One of the most noted Faroese designers is Barbara í Gongini (above). Nominated for three categories in this year’s Dansk Fashion Awards, Ms. í Gongini is known for her experimental style and originality. The organizers of the major Danish fashion event describe Ms. í Gongini as “a Nordic brand based on a conceptual approach to the process, where experiments with forms provide the setting for the visual motive in the design. Barbara í Gongini creates clothing which is at the leading edge of the trade.
Other clothing designers are Guðrun & Guðrun, Elisa Heinesen, Jóhanna av Steinum, Malan á Lofti, Soul Made, Sirri and Elsa Bech. Inspiration for the traditional Faroese designs has always come from daily life and the magnificent Faroese nature and 5 000 or even more Faroese women knit in their spare time—that’s 10 to 15 percent of the entire population of the Faroe Islands. Many of them blends artistry with business, national tradition with international trends — and I just love Jóhanna av Steinum’s strong colours and eye-catching patterns. Her designs are humorous, speckled with a hint of childish naivety.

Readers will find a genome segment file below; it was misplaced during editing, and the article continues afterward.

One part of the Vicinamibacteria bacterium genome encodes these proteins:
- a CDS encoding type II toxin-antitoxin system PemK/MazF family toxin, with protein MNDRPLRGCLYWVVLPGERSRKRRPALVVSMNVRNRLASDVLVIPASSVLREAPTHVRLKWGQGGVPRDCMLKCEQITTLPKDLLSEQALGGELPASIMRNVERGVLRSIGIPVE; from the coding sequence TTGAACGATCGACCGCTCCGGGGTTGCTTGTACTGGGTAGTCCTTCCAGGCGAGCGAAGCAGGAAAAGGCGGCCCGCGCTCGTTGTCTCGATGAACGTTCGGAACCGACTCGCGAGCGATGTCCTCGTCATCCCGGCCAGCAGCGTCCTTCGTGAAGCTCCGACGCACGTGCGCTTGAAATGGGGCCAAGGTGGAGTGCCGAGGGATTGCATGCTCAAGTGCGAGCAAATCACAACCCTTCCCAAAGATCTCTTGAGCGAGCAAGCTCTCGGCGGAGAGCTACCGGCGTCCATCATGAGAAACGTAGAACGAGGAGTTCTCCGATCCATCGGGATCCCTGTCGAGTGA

Malan á Lofti
Jóhanna av Steinum
After almost eighteen years of storage, the negatives from my project ‘The Siege of Sarajevo’ were finally brought up to daylight this autumn. I felt excitement when I opened the cases — all memories from this unbelievable journey returned and reminded me of one of the most horrifying crimes against humanity in our modern time.
My Bosnian War photos focused on how civilians survived in the besieged capital city Sarajevo in Bosnia Herzegovina. From 5 April 1992 to 29 February 1996 the Serbs blockaded the city and the siege lasted three times longer than the Siege of Stalingrad, for example, and a year longer than the Siege of Leningrad. It was the longest siege in the history of modern warfare.